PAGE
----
Why Oil Keeps Falling off the Chart
After having been through the greatest two-year loss on record, the price of oil plunged 9.6% on Wednesday and in evening trading. As I’m writing this, WTI hit $32.62 a barrel, a new low since the desperate depth of the Financial Crisis, when it very briefly kissed $30.28 a barrel on December 23, 2008, before bouncing off sharply.
This time, it’s serious. Brent, the global benchmark, has crashed to $32.75, an 11-year low. This isn’t a quick scare that happens during a Financial Crisis. It’s the result of a persistently growing glut.
Since the oil price plunge began in July 2014, every rally, every “opportunity of a lifetime” to buy oil “for cents on the dollar” has turned out to be a falling knife.
This is what the three trading-day, 15% crash of WTI looks like:
The contagion of the oil price plunge has been drifting into other sectors of the US economy, housing and office space in Houston, the state budget in Alaska, jobs, manufacturing…. Investments have gone up in smoke. Loans have gone bad. Defaults, restructurings, and bankruptcies are now a routine occurrence. Banks are looking over their shoulder. PE firms are licking their wounds from their mega-bets on fracking made in prior years, and they’re licking their new wounds from having tried to catch many falling knives.
This isn’t going to be an easy bust to get through. It’s a US problem. And it’s a global problem.
In the US, crude oil production started declining on a monthly basis in mid-2015, according to EIA estimates. But despite those monthly declines, production averaged 9.3 million barrels per day in 2015, the highest rate since 1972, and a 7% increase over 2014.
On Wednesday, the EIA reported that US crude oil stocks dropped 5.1 million barrels during the week to 482.3 million barrels. Drawdowns at this time of the year are common. So it left stock levels a monstrous 100 million barrels above the already high stock levels at the same time last year.
The chart shows the hair-raising stock levels. I added the two red lines to juxtapose the already high stocks at this time last year (above the 5-year range, gray area) with the current level:
Note how declines are common this time of the year, but how last year at this time inventories began to skyrocket. It is unlikely that inventories will skyrocket to the same extent this year. If they do, it’s going to get ugly beyond comprehension. It’s more likely that inventories will rise at a pace closer to normal seasonal increases. Even those increases will inflate inventories – if there’s even enough storage capacity available – to dizzying heights by the time driving season begins.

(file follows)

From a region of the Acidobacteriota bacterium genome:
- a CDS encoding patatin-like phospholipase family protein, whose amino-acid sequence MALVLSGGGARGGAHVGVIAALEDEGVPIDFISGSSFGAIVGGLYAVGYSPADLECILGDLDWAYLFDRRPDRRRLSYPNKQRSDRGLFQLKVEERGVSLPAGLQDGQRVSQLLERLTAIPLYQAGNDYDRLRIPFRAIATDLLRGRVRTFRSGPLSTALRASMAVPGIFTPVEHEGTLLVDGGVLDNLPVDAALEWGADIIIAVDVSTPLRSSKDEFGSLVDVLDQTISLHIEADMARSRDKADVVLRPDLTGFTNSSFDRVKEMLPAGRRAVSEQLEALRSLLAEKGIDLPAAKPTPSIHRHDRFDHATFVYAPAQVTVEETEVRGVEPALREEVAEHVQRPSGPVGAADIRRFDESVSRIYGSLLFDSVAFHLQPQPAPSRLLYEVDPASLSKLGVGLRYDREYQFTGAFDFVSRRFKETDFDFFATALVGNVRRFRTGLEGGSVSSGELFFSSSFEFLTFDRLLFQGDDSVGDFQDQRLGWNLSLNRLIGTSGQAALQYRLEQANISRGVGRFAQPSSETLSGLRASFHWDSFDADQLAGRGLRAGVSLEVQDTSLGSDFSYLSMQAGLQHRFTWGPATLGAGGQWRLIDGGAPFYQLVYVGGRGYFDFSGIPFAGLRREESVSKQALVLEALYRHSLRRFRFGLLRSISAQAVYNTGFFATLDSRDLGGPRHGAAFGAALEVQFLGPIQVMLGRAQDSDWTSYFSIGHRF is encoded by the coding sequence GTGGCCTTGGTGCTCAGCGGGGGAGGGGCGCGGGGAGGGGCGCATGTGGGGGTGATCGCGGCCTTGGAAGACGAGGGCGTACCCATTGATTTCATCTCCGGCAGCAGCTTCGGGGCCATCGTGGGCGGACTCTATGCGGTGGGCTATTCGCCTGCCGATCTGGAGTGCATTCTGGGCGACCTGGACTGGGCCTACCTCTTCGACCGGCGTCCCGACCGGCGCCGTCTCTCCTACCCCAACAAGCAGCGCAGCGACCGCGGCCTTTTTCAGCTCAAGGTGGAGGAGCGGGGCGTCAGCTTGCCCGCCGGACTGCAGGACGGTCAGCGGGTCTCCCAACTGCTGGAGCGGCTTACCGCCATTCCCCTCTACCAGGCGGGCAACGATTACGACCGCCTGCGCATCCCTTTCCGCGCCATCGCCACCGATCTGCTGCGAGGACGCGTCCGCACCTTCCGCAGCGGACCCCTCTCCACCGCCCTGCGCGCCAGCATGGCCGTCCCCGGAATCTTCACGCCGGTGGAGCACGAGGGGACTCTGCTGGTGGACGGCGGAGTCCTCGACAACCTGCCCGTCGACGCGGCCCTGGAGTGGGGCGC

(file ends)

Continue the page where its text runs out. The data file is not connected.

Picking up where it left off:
However, the spooky thing in Wednesday’s report was the buildup of 10.6 million barrels in gasoline stocks, the largest weekly buildup since 1993. Without it, there wouldn’t have been a crude oil drawdown!
And all this comes on top of the kerfuffle between OPEC members Saudi Arabia and Iran. It will make any kind of OPEC deal for production cuts unlikely. Iran is itching to ship its production into the global markets when the sanctions are lifted. And Saudi Arabia has its own reasons to maximize production. So unlike prior flare-ups in the Middle East, this time, they all appear to work against oil prices.
Whatever the daily hopes and fiascos that dominate the oil trade, two things remain fundamental: global production and consumption. And there, things are becoming uncomfortable.
In the fourth quarter, global production of crude oil and other liquids actually dropped, according to the EIA estimates, but so did global consumption.
The slowdown in China? Today, Chinese stocks crashed as trading got going, and after the Shanghai Composite plunged 7.2%, trading was halted. Now everything is stuck. Over the past four trading days, the index is down 12%! Something is seriously wrong in China, whether or not the government wants to admit it. And some of it is hitting global oil consumption.
The slowdown in India doesn’t help…. Whatever the reasons, despite a drop in production, the oil glut just got worse.
In the chilling chart below, the top half shows to what extent global production has exceeded consumption quarter after quarter for the last two years. Note how in the last quarter, both production and consumption declined.
This overproduction, and now declining consumption, resulted in a stupendous increase in global inventories (bottom half of the chart), a trend that started in earnest in Q4 2014. The EIA estimated that 2015 experienced a “net inventory build of 1.72 million barrels per day, the highest rate since at least 1996.”
The global decline in oil consumption in Q4, and the whiff of mayhem so far this year in the financial markets is worrying beyond oil. Though sporadic quarterly declines in oil consumption are not that unusual, but typically they occur in Q1, not in Q4, with consumption in Q1 being consistently weaker than in Q4. So the decline in consumption in Q4 2015, especially if followed by the typical downturn in Q1 2016, comes at the worst possible time.
Already global corporate defaults hit the highest level since 2009, with the US leading the way, while the US Distress Ratio has soared. Read… Global Corporate Debt is Coming Unglued
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